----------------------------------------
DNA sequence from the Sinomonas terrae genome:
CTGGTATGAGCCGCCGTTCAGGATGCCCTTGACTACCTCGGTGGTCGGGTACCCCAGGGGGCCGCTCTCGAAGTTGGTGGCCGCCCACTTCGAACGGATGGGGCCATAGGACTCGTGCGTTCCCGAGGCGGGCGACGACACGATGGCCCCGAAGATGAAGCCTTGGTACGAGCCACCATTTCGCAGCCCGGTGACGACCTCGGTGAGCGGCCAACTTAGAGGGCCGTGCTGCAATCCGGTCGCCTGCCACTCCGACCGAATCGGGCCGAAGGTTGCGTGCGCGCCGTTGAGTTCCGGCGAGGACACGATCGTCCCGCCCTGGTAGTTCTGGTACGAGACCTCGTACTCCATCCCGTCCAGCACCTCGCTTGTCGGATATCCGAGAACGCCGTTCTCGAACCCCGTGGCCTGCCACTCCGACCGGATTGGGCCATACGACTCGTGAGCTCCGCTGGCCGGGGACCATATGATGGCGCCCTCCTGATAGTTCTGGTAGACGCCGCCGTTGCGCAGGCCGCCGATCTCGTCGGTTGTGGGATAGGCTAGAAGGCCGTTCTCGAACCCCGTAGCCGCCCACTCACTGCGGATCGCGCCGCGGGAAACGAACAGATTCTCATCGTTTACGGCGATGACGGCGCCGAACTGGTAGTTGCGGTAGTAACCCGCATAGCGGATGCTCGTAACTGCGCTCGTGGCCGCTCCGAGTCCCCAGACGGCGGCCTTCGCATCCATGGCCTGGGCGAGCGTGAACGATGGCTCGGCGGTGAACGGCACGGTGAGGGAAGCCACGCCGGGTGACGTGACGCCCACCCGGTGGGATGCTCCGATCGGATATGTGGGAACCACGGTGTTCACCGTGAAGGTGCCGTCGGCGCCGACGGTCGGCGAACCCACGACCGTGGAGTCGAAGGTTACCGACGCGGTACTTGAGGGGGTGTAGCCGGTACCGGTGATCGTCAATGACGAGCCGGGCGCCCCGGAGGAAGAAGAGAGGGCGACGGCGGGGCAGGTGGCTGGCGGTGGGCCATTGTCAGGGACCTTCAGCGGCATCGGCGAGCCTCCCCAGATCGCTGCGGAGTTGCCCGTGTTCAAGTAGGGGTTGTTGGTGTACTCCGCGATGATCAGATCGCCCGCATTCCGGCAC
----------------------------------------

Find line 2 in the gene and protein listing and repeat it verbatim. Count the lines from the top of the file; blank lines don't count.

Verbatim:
CTGGTATGAGCCGCCGTTCAGGATGCCCTTGACTACCTCGGTGGTCGGGTACCCCAGGGGGCCGCTCTCGAAGTTGGTGGCCGCCCACTTCGAACGGATGGGGCCATAGGACTCGTGCGTTCCCGAGGCGGGCGACGACACGATGGCCCCGAAGATGAAGCCTTGGTACGAGCCACCATTTCGCAGCCCGGTGACGACCTCGGTGAGCGGCCAACTTAGAGGGCCGTGCTGCAATCCGGTCGCCTGCCACTCCGACCGAATCGGGCCGAAGGTTGCGTGCGCGCCGTTGAGTTCCGGCGAGGACACGATCGTCCCGCCCTGGTAGTTCTGGTACGAGACCTCGTACTCCATCCCGTCCAGCACCTCGCTTGTCGGATATCCGAGAACGCCGTTCTCGAACCCCGTGGCCTGCCACTCCGACCGGATTGGGCCATACGACTCGTGAGCTCCGCTGGCCGGGGACCATATGATGGCGCCCTCCTGATAGTTCTGGTAGACGCCGCCGTTGCGCAGGCCGCCGATCTCGTCGGTTGTGGGATAGGCTAGAAGGCCGTTCTCGAACCCCGTAGCCGCCCACTCACTGCGGATCGCGCCGCGGGAAACGAACAGATTCTCATCGTTTACGGCGATGACGGCGCCGAACTGGTAGTTGCGGTAGTAACCCGCATAGCGGATGCTCGTAACTGCGCTCGTGGCCGCTCCGAGTCCCCAGACGGCGGCCTTCGCATCCATGGCCTGGGCGAGCGTGAACGATGGCTCGGCGGTGAACGGCACGGTGAGGGAAGCCACGCCGGGTGACGTGACGCCCACCCGGTGGGATGCTCCGATCGGATATGTGGGAACCACGGTGTTCACCGTGAAGGTGCCGTCGGCGCCGACGGTCGGCGAACCCACGACCGTGGAGTCGAAGGTTACCGACGCGGTACTTGAGGGGGTGTAGCCGGTACCGGTGATCGTCAATGACGAGCCGGGCGCCCCGGAGGAAGAAGAGAGGGCGACGGCGGGGCAGGTGGCTGGCGGTGGGCCATTGTCAGGGACCTTCAGCGGCATCGGCGAGCCTCCCCAGATCGCTGCGGAGTTGCCCGTGTTCAAGTAGGGGTTGTTGGTGTACTCCGCGATGATCAGATCGCCCGCATTCCGGCAC